An even greater challenge for many women, myself included, is that of embracing our bodies which are forever changed once we've pushed that bowling ball-sized bundle of love out of our nether-regions. No one warned me that I would still look pregnant AFTER I gave birth! I remember having a friend visit me in the hospital the day that my son was born. I was in the bathroom when she arrived and as I came out, I felt the need to warn her, "I swear I gave birth today, but I still look pregnant!" This, not to mention the fact that I was incredibly swollen EVERYWHERE from the IV that had been pumping fluids through me for my 45 hour labor. I look back at pictures of me with my family, shortly after Ben's birth, and while I'm filled with joy and pride, if I'm honest, it's also difficult for me to look at myself in that state.
I immediately loved my sweet baby boy more than I ever thought I could love someone who wasn't my husband, but I also struggled to accept all the jiggle in places I never knew could jiggle. It felt discouraging to weigh more than I ever had in my life (not pregnant) even though I was now sans baby in the belly. But through the years, I've come to realize that body image or how I feel about my body is really a matter of perception and attitude. I know women who, if you look at them from the backside, you wouldn't be able to tell they were pregnant, even at 39 weeks along. And those same women slid back into their size 2 skinny jeans just days after giving birth. Yet, in talking with some of those very women, they too, identified parts of their bodies with which they were dissatisfied. As someone who will likely NEVER don a pair of skinny jeans (due to calves that are about the same size as my thighs, ok not quite, but you get the picture), I initially thought to myself, 'but how in the world could you be dissatisfied with your body when you look like THAT?' But I was quickly reminded that no matter our shape or size, as women, we can always find parts of our bodies with which we're dissatisfied, often times far more easily than we can identify the parts with which we're happy. All too often, I think we waste a lot of energy being mad at our bodies, rather than making friends with them.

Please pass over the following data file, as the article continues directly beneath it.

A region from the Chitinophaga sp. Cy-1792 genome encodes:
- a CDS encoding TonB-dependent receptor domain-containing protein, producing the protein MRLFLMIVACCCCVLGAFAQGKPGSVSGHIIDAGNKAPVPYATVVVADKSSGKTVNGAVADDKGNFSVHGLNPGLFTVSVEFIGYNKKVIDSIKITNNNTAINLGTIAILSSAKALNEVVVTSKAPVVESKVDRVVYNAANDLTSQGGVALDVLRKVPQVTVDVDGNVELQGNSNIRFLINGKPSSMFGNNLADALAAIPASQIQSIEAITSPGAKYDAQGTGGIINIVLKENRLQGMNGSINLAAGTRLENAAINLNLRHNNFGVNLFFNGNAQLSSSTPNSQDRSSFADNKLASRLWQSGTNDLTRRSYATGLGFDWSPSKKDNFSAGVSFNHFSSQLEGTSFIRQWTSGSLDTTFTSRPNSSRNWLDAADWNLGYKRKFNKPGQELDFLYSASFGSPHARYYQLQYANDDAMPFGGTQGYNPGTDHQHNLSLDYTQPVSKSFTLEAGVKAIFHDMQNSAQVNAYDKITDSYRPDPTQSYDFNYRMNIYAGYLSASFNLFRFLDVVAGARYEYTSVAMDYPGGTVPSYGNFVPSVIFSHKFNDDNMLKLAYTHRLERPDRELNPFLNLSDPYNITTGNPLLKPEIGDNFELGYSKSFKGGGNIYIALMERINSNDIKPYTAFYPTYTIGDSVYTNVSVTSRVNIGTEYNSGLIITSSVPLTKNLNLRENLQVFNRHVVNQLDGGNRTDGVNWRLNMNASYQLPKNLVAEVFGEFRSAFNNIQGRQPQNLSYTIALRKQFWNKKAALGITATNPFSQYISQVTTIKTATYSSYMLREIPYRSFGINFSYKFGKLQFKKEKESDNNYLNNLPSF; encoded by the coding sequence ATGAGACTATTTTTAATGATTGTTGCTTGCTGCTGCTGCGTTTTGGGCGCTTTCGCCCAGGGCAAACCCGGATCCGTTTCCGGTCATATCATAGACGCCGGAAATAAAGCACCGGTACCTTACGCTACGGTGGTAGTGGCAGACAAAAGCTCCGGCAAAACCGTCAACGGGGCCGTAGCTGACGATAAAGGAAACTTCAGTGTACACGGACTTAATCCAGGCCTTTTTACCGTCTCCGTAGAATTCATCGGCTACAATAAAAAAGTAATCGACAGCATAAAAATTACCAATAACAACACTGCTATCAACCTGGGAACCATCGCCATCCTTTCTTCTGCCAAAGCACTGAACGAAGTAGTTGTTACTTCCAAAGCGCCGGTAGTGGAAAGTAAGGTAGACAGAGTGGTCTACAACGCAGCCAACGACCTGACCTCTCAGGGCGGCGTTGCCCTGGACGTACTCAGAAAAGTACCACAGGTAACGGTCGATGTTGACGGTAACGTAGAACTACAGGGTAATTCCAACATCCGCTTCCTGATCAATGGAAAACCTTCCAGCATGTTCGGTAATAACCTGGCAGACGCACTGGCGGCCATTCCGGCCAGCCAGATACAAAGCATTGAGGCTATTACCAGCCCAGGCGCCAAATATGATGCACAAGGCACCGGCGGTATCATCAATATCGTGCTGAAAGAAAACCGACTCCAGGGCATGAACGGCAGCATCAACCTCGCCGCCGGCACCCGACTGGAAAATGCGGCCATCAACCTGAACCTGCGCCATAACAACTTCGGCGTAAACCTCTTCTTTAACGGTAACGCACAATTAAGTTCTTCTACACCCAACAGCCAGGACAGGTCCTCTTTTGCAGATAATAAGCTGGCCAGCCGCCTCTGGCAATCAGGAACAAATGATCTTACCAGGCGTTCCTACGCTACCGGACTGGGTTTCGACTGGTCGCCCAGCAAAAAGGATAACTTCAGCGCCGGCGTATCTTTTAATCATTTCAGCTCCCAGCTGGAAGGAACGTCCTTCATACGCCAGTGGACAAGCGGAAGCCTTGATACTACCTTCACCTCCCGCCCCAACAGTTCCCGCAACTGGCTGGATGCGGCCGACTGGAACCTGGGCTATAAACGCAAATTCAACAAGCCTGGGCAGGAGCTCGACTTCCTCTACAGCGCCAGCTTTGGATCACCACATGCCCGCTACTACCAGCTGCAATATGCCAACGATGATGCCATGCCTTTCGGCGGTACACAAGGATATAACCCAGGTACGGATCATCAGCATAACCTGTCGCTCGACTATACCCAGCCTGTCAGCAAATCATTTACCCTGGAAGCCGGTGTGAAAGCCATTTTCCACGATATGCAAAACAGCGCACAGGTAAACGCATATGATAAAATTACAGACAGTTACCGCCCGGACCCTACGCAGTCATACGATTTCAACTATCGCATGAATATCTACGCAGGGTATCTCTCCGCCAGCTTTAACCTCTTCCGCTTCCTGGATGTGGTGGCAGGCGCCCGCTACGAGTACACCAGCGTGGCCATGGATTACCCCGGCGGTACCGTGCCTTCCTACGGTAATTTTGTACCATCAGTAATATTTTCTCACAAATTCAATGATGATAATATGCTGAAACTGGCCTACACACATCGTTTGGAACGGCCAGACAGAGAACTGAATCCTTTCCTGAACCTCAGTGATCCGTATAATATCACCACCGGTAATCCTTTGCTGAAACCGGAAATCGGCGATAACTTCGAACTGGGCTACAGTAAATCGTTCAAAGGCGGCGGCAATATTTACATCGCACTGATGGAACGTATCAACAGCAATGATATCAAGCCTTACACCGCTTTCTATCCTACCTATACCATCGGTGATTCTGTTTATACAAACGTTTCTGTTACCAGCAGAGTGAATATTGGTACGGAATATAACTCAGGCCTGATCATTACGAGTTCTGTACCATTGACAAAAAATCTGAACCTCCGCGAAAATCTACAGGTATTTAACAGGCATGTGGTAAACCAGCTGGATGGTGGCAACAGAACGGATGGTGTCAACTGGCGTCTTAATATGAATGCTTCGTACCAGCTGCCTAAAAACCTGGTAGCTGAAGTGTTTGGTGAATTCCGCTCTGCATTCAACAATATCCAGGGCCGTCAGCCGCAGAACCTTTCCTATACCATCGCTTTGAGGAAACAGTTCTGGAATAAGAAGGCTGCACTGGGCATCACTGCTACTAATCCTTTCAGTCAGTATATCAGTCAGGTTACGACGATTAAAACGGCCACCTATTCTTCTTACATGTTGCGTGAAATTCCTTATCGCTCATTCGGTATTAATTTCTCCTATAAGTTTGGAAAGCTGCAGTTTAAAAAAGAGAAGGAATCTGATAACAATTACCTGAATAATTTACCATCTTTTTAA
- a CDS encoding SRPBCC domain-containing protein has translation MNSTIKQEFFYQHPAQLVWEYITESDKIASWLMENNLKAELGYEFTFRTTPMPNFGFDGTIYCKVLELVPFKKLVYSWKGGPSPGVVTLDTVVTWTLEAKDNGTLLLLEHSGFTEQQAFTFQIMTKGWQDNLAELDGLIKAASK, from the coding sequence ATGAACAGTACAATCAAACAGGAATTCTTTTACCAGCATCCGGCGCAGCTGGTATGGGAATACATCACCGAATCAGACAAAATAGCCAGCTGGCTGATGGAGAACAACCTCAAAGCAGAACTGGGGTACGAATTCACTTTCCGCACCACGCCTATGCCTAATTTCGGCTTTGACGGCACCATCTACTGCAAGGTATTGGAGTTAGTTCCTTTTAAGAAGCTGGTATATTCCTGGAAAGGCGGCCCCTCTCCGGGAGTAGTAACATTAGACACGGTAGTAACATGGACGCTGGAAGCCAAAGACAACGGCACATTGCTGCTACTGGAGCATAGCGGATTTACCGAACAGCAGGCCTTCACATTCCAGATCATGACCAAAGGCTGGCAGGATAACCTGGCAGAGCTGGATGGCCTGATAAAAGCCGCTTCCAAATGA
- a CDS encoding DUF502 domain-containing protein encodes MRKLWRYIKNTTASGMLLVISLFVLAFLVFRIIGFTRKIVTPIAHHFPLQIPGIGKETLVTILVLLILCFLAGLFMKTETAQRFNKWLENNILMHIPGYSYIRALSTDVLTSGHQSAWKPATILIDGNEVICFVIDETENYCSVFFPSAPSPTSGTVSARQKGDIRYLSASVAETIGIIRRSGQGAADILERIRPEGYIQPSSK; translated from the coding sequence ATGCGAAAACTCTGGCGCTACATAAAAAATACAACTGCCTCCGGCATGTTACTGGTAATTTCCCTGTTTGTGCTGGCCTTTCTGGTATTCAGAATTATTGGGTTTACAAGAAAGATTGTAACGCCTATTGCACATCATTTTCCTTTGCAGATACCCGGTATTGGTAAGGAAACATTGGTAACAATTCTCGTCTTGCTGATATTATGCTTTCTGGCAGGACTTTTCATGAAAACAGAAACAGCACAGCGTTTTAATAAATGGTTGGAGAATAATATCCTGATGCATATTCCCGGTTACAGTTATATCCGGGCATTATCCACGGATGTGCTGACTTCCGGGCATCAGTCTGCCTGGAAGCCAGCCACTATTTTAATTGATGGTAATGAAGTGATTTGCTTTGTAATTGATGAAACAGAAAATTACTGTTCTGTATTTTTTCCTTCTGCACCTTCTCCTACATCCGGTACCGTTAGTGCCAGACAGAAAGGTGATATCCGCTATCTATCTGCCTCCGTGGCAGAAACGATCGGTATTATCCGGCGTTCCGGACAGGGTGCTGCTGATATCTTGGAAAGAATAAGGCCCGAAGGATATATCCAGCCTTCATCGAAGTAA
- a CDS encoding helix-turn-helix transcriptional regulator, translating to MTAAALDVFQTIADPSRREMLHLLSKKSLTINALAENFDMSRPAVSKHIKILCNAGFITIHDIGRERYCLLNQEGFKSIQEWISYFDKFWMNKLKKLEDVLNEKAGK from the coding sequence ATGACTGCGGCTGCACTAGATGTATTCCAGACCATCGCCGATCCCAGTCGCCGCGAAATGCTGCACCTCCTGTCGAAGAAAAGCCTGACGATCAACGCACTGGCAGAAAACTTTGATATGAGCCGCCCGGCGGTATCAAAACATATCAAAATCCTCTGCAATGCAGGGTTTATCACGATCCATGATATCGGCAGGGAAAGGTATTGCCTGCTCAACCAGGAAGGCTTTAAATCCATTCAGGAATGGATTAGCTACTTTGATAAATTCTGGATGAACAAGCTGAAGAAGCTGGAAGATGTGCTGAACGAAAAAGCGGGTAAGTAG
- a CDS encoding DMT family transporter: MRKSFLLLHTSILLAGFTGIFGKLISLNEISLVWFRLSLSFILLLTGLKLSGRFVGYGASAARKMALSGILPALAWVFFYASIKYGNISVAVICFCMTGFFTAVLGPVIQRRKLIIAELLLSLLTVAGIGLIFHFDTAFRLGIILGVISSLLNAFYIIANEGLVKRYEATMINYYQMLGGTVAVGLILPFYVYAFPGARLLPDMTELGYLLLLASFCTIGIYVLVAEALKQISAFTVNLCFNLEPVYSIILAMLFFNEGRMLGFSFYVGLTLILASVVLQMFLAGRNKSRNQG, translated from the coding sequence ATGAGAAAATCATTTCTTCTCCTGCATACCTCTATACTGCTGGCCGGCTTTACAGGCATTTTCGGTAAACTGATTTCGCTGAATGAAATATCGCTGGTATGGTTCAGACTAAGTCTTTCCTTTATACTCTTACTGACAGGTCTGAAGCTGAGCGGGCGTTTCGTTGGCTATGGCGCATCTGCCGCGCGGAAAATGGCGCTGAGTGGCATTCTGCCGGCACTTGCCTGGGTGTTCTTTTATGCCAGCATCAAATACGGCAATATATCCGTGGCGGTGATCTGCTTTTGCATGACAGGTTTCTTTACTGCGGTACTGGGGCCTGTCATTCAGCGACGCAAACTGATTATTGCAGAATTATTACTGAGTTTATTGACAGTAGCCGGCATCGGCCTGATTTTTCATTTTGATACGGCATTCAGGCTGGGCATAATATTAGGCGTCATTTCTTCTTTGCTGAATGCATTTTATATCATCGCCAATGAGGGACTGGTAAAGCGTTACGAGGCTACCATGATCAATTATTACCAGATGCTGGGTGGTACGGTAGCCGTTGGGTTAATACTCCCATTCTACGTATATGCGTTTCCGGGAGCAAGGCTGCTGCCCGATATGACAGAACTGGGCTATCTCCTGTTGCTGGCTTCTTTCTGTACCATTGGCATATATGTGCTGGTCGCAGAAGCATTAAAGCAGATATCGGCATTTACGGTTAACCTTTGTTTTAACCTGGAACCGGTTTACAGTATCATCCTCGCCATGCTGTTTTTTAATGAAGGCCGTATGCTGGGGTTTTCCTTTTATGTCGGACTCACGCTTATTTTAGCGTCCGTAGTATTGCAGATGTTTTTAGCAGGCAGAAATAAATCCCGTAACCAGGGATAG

Long before my baby-making days, in effort to 'make friends with my body,' I began to periodically ask myself this question, "Right now, is your body a stranger, enemy, or friend?" I began to explore my views and beliefs towards my body and where those beliefs were coming from. I found that I held some strong beliefs about my body, many of which originated from what culture told me I was supposed to look like rather than from my own preferences or what made me feel good.